eu-market

The overwhelming majority of businesses across Europe (92 percent) admit they are not ready for the introduction of the EU Digital Single Market, according to new research commissioned by Ricoh Europe. The Digital Single Market is set to be the most game-changing European regulation this decade, yet millions of businesses currently stand to miss out on its benefits and let an estimated €415bn contribution to the European economy pass them by.

Only half of businesses (51 percent) have heard of the EU’s proposed Digital Single Market, which is due to come into force at the end of 2016 and will standardise Europe’s online marketplace so that the same content, products and services are available at the same prices anywhere in the EU. Awareness of the proposals is at its lowest in The Nordics (28 percent), Belgium/Luxembourg (29 percent) and Portugal (30 percent), according to the survey of 1,360 business leaders from across EU states.

The low levels of awareness and preparation are particularly worrying given that only seven per cent of EU SMEs currently sell across borders; a figure which needs to be increased if the European economy is to thrive . Most European businesses (65 percent) say they intend to expand to other countries in the continent over the next five years, but unless they embrace the Digital Single Market these ambitious growth plans are unlikely to be realised. Companies from Austria, Hungary and The Nordics are the most likely to have plans to expand outside of their own country by 2020.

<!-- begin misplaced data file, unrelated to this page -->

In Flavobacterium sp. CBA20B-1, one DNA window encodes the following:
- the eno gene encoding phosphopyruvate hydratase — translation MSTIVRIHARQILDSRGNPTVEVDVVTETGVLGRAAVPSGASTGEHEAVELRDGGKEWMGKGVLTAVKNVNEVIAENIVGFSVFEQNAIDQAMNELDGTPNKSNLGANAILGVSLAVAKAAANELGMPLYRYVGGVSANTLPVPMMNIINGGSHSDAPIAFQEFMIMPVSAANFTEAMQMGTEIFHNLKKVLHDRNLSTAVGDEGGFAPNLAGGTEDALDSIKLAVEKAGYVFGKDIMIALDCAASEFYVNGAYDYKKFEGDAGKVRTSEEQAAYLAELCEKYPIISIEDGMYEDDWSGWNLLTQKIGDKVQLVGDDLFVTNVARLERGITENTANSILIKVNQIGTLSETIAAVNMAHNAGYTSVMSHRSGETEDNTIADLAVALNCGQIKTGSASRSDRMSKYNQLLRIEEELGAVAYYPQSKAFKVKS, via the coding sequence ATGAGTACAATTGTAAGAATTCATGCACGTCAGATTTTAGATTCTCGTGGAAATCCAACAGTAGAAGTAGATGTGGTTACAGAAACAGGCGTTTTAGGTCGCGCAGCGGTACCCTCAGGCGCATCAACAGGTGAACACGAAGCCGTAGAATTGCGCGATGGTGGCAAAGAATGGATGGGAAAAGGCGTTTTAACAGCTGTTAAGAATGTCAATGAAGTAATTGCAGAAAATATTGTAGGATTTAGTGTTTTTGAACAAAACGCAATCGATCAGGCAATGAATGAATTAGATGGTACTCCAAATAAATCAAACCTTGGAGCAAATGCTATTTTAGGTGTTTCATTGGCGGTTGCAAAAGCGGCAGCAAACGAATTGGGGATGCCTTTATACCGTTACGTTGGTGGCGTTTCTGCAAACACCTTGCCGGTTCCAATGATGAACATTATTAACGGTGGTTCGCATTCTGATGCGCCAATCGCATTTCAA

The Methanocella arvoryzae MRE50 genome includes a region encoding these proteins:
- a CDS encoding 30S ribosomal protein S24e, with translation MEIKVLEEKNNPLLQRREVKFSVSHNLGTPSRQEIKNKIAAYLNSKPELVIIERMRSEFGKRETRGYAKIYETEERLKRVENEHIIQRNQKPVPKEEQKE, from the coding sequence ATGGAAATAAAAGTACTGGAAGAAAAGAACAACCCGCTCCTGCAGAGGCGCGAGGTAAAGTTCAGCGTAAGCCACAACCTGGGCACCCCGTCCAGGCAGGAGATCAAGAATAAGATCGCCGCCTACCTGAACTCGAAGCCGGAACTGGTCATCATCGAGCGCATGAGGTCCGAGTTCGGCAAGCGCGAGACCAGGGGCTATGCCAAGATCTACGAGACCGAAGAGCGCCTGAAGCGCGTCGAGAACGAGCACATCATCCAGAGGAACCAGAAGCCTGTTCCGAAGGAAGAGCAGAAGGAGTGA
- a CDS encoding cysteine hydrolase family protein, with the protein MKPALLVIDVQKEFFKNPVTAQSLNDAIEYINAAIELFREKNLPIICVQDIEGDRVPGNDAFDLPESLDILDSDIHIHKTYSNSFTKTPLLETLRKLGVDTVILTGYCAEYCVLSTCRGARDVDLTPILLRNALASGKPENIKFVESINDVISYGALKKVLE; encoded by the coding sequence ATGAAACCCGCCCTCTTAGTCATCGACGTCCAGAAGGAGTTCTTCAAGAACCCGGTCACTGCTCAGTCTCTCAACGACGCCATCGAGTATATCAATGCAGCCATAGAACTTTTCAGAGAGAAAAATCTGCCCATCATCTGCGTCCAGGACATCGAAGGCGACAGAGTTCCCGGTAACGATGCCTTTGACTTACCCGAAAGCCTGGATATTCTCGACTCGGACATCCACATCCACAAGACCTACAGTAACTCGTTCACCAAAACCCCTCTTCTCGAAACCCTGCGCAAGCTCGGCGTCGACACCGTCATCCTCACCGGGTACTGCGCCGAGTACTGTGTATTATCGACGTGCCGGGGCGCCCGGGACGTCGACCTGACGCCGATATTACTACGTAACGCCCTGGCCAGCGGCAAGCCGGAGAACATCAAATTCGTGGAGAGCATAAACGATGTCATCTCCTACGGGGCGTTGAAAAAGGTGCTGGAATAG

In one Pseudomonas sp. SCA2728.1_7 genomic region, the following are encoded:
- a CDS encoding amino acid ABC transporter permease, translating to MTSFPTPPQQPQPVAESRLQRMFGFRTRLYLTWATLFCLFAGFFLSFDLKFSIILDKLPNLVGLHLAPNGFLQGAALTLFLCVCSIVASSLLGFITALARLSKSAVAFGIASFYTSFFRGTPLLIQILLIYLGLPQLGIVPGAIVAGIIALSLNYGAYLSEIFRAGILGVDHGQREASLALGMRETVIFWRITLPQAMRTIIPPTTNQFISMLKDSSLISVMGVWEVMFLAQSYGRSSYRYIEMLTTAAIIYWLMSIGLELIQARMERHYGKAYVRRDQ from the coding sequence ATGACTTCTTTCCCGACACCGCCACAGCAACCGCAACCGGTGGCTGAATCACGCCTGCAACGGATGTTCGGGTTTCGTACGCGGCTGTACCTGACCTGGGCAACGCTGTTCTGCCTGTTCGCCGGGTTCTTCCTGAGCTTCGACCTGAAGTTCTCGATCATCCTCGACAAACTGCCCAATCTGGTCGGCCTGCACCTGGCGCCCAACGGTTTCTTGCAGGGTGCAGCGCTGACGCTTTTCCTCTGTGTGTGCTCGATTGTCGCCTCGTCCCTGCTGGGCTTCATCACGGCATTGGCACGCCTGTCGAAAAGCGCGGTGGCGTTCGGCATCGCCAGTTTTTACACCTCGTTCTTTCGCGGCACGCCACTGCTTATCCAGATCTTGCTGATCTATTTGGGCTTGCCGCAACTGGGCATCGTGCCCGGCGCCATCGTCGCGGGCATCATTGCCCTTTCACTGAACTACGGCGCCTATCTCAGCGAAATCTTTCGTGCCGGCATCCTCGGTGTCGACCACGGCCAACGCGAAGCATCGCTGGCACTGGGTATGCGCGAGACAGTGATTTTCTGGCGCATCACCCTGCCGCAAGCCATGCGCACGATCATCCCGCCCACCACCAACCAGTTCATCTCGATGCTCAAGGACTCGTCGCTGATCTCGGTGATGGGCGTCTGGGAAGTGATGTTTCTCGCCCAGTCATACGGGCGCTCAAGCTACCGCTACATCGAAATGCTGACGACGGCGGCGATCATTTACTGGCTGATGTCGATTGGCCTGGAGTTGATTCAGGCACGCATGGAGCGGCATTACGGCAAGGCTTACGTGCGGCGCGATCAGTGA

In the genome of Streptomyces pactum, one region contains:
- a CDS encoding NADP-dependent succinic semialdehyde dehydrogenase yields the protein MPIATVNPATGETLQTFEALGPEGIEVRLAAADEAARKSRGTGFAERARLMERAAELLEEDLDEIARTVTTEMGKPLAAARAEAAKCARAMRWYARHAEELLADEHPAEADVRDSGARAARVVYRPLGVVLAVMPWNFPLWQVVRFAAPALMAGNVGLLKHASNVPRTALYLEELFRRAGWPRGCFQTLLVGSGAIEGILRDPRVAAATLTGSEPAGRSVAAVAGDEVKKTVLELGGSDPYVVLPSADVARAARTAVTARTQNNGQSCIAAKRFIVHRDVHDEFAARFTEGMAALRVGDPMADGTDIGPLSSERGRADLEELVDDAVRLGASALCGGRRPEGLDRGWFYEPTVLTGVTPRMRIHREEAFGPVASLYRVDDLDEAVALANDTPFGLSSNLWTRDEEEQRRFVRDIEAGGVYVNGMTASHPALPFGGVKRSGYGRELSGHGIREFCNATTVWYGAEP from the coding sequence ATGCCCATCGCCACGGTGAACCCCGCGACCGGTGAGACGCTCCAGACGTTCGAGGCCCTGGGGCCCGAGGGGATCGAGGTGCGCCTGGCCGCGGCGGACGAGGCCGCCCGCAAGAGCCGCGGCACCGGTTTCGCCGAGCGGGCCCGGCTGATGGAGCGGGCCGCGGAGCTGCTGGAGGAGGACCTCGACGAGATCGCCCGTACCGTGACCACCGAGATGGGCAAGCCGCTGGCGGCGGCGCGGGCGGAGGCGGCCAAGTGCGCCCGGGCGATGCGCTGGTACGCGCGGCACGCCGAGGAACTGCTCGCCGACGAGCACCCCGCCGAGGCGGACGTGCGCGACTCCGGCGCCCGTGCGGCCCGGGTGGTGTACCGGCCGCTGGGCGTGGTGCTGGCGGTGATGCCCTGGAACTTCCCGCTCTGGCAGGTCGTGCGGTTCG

Most respondents thought that there would be several benefits from a digital single market, in particular, an increase in the number of customers from the EU (chosen by 56 percent of respondents), the opportunity to access new European markets (chosen by 52 percent), as well as increased internal efficiency in their own business (44 percent).

However, 24 percent of companies surveyed don’t believe there will be any benefits resulting from a digital single market, and many have concerns about its impact on their business. 40 percent of businesses claim they are not ready for the increased competition a digital single market will introduce, while 37 percent are afraid of its cost implications, and 34 percent believe they lack the resources to capitalise on the opportunity. A third also believes there will only be more regulation for the sake of it.